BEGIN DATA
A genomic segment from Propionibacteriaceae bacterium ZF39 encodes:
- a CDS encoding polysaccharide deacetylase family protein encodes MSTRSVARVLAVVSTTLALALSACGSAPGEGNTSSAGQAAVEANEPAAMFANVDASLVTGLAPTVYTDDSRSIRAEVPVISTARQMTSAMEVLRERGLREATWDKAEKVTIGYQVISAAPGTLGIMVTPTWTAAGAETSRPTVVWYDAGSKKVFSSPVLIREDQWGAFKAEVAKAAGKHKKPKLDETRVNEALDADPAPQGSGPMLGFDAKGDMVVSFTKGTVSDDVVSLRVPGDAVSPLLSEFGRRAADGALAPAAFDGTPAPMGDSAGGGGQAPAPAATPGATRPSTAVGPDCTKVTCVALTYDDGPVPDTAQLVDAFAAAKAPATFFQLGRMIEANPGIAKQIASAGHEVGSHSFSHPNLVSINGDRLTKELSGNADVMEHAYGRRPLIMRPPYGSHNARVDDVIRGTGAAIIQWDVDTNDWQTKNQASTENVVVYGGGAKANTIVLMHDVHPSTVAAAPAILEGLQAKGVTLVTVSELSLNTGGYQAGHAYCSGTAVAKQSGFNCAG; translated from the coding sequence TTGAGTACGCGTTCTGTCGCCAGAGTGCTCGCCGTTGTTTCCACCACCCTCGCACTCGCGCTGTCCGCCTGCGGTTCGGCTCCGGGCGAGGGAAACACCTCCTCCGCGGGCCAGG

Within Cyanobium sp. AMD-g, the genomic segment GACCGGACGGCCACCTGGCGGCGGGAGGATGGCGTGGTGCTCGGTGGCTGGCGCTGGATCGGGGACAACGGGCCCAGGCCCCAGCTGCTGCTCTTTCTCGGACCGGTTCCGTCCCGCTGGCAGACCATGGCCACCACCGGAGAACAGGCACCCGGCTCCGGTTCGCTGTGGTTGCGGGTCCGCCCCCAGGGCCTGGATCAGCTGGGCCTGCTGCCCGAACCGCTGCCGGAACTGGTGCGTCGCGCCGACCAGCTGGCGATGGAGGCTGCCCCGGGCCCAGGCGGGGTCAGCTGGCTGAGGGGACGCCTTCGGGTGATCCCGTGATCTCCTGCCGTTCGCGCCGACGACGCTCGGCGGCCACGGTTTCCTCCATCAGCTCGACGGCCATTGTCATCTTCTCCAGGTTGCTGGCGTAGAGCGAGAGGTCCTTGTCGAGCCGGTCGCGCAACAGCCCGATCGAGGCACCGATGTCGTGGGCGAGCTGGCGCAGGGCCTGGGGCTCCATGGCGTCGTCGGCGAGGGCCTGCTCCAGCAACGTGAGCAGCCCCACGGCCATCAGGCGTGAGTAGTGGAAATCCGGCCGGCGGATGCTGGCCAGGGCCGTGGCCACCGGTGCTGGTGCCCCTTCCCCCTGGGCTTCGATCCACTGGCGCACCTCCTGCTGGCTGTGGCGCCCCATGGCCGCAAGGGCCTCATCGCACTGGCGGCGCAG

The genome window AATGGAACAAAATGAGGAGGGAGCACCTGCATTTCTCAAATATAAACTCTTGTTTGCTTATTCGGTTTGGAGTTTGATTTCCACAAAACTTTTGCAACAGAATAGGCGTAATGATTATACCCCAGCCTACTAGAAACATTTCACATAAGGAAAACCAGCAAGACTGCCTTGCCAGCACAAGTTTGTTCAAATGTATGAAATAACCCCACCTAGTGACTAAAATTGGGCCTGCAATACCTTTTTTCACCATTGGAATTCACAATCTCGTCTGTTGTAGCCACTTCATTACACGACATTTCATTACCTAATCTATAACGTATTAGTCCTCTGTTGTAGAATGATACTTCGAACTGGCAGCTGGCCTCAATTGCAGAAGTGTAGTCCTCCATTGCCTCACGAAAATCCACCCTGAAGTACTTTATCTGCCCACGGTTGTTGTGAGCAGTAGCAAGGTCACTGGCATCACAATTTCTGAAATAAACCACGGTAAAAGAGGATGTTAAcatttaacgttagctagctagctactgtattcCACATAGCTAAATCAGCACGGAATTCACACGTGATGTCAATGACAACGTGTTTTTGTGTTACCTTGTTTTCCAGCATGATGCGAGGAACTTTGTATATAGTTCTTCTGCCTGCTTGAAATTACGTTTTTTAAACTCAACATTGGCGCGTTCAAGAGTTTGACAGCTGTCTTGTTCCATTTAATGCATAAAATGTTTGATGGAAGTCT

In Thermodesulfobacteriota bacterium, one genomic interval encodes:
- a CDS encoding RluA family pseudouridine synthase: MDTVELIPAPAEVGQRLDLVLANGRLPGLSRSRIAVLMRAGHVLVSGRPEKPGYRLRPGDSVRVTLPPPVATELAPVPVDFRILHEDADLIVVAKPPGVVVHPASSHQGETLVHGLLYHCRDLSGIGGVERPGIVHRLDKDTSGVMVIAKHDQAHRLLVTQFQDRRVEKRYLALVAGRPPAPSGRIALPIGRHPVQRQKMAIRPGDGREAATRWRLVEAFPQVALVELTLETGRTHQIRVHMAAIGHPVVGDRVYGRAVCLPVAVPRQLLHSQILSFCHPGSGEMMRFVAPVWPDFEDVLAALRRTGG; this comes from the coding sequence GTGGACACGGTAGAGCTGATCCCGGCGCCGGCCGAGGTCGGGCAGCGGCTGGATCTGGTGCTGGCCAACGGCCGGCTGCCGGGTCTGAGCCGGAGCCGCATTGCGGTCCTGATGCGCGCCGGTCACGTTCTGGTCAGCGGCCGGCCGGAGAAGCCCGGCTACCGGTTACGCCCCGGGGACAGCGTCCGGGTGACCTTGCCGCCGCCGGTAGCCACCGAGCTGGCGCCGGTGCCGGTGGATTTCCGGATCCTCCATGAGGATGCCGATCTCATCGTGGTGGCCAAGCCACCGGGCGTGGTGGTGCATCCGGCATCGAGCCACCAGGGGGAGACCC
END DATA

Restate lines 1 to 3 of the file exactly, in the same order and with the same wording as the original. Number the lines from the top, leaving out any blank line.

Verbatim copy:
A genomic segment from Propionibacteriaceae bacterium ZF39 encodes:
- a CDS encoding polysaccharide deacetylase family protein encodes MSTRSVARVLAVVSTTLALALSACGSAPGEGNTSSAGQAAVEANEPAAMFANVDASLVTGLAPTVYTDDSRSIRAEVPVISTARQMTSAMEVLRERGLREATWDKAEKVTIGYQVISAAPGTLGIMVTPTWTAAGAETSRPTVVWYDAGSKKVFSSPVLIREDQWGAFKAEVAKAAGKHKKPKLDETRVNEALDADPAPQGSGPMLGFDAKGDMVVSFTKGTVSDDVVSLRVPGDAVSPLLSEFGRRAADGALAPAAFDGTPAPMGDSAGGGGQAPAPAATPGATRPSTAVGPDCTKVTCVALTYDDGPVPDTAQLVDAFAAAKAPATFFQLGRMIEANPGIAKQIASAGHEVGSHSFSHPNLVSINGDRLTKELSGNADVMEHAYGRRPLIMRPPYGSHNARVDDVIRGTGAAIIQWDVDTNDWQTKNQASTENVVVYGGGAKANTIVLMHDVHPSTVAAAPAILEGLQAKGVTLVTVSELSLNTGGYQAGHAYCSGTAVAKQSGFNCAG; translated from the coding sequence TTGAGTACGCGTTCTGTCGCCAGAGTGCTCGCCGTTGTTTCCACCACCCTCGCACTCGCGCTGTCCGCCTGCGGTTCGGCTCCGGGCGAGGGAAACACCTCCTCCGCGGGCCAGG

Within Cyanobium sp. AMD-g, the genomic segment GACCGGACGGCCACCTGGCGGCGGGAGGATGGCGTGGTGCTCGGTGGCTGGCGCTGGATCGGGGACAACGGGCCCAGGCCCCAGCTGCTGCTCTTTCTCGGACCGGTTCCGTCCCGCTGGCAGACCATGGCCACCACCGGAGAACAGGCACCCGGCTCCGGTTCGCTGTGGTTGCGGGTCCGCCCCCAGGGCCTGGATCAGCTGGGCCTGCTGCCCGAACCGCTGCCGGAACTGGTGCGTCGCGCCGACCAGCTGGCGATGGAGGCTGCCCCGGGCCCAGGCGGGGTCAGCTGGCTGAGGGGACGCCTTCGGGTGATCCCGTGATCTCCTGCCGTTCGCGCCGACGACGCTCGGCGGCCACGGTTTCCTCCATCAGCTCGACGGCCATTGTCATCTTCTCCAGGTTGCTGGCGTAGAGCGAGAGGTCCTTGTCGAGCCGGTCGCGCAACAGCCCGATCGAGGCACCGATGTCGTGGGCGAGCTGGCGCAGGGCCTGGGGCTCCATGGCGTCGTCGGCGAGGGCCTGCTCCAGCAACGTGAGCAGCCCCACGGCCATCAGGCGTGAGTAGTGGAAATCCGGCCGGCGGATGCTGGCCAGGGCCGTGGCCACCGGTGCTGGTGCCCCTTCCCCCTGGGCTTCGATCCACTGGCGCACCTCCTGCTGGCTGTGGCGCCCCATGGCCGCAAGGGCCTCATCGCACTGGCGGCGCAG